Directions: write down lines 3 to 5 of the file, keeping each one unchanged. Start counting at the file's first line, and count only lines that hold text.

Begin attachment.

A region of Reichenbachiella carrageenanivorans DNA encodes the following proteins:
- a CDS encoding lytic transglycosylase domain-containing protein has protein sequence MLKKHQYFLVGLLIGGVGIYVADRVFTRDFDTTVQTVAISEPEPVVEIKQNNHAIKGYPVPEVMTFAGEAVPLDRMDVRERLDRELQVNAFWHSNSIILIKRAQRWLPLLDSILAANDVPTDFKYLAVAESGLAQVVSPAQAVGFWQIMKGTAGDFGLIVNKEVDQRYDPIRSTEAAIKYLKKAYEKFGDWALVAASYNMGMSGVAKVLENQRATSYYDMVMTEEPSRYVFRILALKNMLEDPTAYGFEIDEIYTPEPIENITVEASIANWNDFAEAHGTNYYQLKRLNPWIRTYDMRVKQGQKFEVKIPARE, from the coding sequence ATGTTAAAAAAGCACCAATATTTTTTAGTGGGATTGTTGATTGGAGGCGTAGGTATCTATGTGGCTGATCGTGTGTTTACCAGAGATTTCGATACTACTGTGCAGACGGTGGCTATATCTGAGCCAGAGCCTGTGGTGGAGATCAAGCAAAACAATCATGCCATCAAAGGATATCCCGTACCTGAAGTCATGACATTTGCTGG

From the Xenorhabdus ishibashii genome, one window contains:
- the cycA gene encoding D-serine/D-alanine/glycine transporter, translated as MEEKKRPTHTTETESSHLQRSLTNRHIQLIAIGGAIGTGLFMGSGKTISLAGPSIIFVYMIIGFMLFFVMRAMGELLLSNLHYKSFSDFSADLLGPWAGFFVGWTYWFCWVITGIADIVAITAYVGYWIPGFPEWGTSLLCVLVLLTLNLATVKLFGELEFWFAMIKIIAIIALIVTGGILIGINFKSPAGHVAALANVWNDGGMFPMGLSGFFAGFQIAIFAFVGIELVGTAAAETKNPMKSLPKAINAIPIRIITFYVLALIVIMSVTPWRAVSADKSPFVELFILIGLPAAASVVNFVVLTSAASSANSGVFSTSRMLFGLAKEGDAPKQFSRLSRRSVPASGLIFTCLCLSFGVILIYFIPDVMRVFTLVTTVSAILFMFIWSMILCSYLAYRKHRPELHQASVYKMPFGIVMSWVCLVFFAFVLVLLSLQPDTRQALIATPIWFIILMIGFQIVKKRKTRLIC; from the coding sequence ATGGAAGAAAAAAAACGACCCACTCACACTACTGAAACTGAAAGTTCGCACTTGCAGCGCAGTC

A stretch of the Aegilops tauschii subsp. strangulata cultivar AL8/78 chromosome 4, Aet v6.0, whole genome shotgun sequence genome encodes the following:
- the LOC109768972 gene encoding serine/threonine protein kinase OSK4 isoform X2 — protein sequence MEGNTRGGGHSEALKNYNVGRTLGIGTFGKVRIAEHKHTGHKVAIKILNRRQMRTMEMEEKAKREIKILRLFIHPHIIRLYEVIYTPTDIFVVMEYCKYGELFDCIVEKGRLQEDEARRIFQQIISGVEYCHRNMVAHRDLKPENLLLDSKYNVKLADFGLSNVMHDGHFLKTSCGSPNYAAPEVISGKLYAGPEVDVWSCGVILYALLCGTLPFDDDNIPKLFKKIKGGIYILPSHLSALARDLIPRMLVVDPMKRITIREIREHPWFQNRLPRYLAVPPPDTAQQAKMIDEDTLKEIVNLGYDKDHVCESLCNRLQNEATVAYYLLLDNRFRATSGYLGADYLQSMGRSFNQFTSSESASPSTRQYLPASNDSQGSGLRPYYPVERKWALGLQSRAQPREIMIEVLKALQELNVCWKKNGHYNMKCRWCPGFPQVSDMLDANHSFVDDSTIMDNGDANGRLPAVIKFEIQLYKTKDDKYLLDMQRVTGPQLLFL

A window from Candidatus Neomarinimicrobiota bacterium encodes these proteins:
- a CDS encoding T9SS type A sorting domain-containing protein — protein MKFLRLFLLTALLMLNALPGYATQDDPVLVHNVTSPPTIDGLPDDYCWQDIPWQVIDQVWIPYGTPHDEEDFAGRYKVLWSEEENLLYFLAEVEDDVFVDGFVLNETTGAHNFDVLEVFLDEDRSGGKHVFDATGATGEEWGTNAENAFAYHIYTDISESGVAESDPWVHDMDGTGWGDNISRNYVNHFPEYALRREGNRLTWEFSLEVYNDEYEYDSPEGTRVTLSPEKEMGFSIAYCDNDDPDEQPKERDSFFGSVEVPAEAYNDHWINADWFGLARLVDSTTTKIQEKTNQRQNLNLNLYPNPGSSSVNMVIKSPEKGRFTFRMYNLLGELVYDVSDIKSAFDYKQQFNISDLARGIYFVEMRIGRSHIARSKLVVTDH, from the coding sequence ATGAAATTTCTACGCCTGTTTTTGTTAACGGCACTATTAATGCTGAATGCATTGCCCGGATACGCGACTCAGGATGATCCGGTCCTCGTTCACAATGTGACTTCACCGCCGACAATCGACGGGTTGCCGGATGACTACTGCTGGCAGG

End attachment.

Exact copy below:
From the Xenorhabdus ishibashii genome, one window contains:
- the cycA gene encoding D-serine/D-alanine/glycine transporter, translated as MEEKKRPTHTTETESSHLQRSLTNRHIQLIAIGGAIGTGLFMGSGKTISLAGPSIIFVYMIIGFMLFFVMRAMGELLLSNLHYKSFSDFSADLLGPWAGFFVGWTYWFCWVITGIADIVAITAYVGYWIPGFPEWGTSLLCVLVLLTLNLATVKLFGELEFWFAMIKIIAIIALIVTGGILIGINFKSPAGHVAALANVWNDGGMFPMGLSGFFAGFQIAIFAFVGIELVGTAAAETKNPMKSLPKAINAIPIRIITFYVLALIVIMSVTPWRAVSADKSPFVELFILIGLPAAASVVNFVVLTSAASSANSGVFSTSRMLFGLAKEGDAPKQFSRLSRRSVPASGLIFTCLCLSFGVILIYFIPDVMRVFTLVTTVSAILFMFIWSMILCSYLAYRKHRPELHQASVYKMPFGIVMSWVCLVFFAFVLVLLSLQPDTRQALIATPIWFIILMIGFQIVKKRKTRLIC; from the coding sequence ATGGAAGAAAAAAAACGACCCACTCACACTACTGAAACTGAAAGTTCGCACTTGCAGCGCAGTC

A stretch of the Aegilops tauschii subsp. strangulata cultivar AL8/78 chromosome 4, Aet v6.0, whole genome shotgun sequence genome encodes the following: